Validity of a structured interview for the Modified Rankin Scale: Comparison with other stroke assessment scales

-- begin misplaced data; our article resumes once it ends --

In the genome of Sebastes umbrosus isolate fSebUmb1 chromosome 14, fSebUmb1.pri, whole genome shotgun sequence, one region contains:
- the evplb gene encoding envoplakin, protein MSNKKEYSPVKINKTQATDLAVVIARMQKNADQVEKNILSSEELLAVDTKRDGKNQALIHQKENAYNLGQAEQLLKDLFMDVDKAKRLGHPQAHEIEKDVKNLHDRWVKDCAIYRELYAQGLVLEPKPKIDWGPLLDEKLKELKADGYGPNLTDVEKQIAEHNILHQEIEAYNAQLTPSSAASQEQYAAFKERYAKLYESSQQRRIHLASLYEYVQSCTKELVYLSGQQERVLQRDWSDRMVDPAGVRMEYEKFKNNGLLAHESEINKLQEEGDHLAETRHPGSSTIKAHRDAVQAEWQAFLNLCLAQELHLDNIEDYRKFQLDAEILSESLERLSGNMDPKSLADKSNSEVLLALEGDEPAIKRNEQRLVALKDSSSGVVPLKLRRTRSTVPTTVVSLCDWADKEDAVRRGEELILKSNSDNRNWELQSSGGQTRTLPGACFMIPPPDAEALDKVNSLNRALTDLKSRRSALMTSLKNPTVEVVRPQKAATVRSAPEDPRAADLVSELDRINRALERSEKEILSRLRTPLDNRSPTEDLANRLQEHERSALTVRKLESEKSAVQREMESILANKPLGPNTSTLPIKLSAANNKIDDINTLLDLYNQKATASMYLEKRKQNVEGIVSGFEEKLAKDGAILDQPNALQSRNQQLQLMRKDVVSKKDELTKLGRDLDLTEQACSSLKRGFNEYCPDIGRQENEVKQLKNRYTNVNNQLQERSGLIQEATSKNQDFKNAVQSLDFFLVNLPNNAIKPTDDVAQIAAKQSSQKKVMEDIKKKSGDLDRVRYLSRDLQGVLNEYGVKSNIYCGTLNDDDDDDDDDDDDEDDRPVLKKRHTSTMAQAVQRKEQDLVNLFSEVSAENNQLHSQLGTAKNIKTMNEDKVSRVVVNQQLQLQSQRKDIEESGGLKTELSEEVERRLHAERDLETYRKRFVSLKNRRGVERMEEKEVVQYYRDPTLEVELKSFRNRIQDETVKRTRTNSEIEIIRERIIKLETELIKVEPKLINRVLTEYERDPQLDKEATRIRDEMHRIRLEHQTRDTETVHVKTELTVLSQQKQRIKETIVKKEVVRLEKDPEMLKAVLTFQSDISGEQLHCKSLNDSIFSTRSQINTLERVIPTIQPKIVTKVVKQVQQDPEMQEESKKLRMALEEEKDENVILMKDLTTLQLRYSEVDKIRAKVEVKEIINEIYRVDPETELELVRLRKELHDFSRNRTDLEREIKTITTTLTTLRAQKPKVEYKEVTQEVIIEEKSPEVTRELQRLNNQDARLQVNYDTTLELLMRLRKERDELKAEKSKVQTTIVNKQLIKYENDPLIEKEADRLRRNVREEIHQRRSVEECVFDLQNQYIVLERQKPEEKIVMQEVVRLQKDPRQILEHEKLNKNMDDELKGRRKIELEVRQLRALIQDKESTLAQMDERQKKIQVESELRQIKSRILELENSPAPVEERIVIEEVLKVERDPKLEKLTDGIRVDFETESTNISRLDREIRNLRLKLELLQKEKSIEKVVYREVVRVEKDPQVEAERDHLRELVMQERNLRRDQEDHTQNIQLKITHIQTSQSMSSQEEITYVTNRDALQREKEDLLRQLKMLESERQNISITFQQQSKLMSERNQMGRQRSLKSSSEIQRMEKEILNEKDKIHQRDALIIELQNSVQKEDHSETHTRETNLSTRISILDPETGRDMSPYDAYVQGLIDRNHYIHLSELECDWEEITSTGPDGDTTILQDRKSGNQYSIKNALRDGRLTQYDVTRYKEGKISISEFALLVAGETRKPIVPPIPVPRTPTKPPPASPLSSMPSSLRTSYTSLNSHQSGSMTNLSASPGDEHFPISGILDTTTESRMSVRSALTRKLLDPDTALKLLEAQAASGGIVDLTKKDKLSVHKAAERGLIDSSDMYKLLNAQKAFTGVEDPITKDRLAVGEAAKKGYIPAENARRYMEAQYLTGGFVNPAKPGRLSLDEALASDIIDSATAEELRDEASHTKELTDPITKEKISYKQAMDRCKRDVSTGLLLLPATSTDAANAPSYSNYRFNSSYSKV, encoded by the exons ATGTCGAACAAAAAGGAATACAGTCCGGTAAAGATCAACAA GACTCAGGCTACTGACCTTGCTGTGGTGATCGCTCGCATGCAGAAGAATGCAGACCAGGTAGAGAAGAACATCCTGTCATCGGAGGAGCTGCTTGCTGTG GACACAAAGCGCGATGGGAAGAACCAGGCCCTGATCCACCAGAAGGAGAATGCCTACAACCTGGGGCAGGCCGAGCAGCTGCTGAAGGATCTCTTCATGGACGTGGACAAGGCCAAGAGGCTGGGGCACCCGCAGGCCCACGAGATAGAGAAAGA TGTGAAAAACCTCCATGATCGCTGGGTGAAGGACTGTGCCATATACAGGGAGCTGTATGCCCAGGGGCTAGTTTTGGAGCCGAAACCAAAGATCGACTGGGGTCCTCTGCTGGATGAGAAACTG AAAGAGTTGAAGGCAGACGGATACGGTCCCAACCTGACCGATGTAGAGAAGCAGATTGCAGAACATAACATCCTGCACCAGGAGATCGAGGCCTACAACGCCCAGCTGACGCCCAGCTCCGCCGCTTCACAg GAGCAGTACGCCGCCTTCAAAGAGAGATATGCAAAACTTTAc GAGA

Background & aims: We have recently developed a structured interview for the Modified Rankin Scale (MRS-SI) to improve the inter-rater reliability of this measure of outcome. The purpose of the current study was to investigate the relationship between the MRS-SI and other measures commonly used to assess functional state after stroke. Methods: 119 patients (60 males) were recruited to the study 3 to 24 months after stroke. The median age of patients was 67, and the median interval since stroke was 13 months. Patients were assessed on the Modified Rankin Scale using the structured interview. In addition patients were assessed on the same occasion using the Scandinavian Stroke Scale, the National Institutes of Health Stroke Scales, the Barthel Index, the extended Glasgow Outcome Scale (GOSE) and the Short Form 36 (SF-36). Results: Spearman correlations were computed between ratings on the MRS-SI and other assessments. The MRS-SI was most strongly related to the GOSE. There were also strong correlations with the Barthel Index, the Scandinavian Stroke Scale, and the National Institutes of Health Stroke Scales. However, there was evidence of substantial ceiling effects on all three of these assessments. The MRS-SI correlated significantly with individual subscales of the SF-36, and was particularly strongly related to Physical Function and Social Functioning. However, not all stroke patients were able to complete the SF-36. Conclusions: Systematic relationships observed between the MRS-SI and other established measurement are evidence of the validity of the structured interview. The stroke scales and the Barthel Index discriminate the more disabled groups (Rankin 3 to 5), but are insensitive to functional differences among less severely disabled patients (Rankin 0 to 2). Self-report measures such as the SF-36 indicate differences in health outcome in the less severely disabled groups, but not all stroke patients are able to complete this assessment. A particular strength of the Modified Rankin Scale is the ability to chart the complete spectrum of disability and handicap after stroke.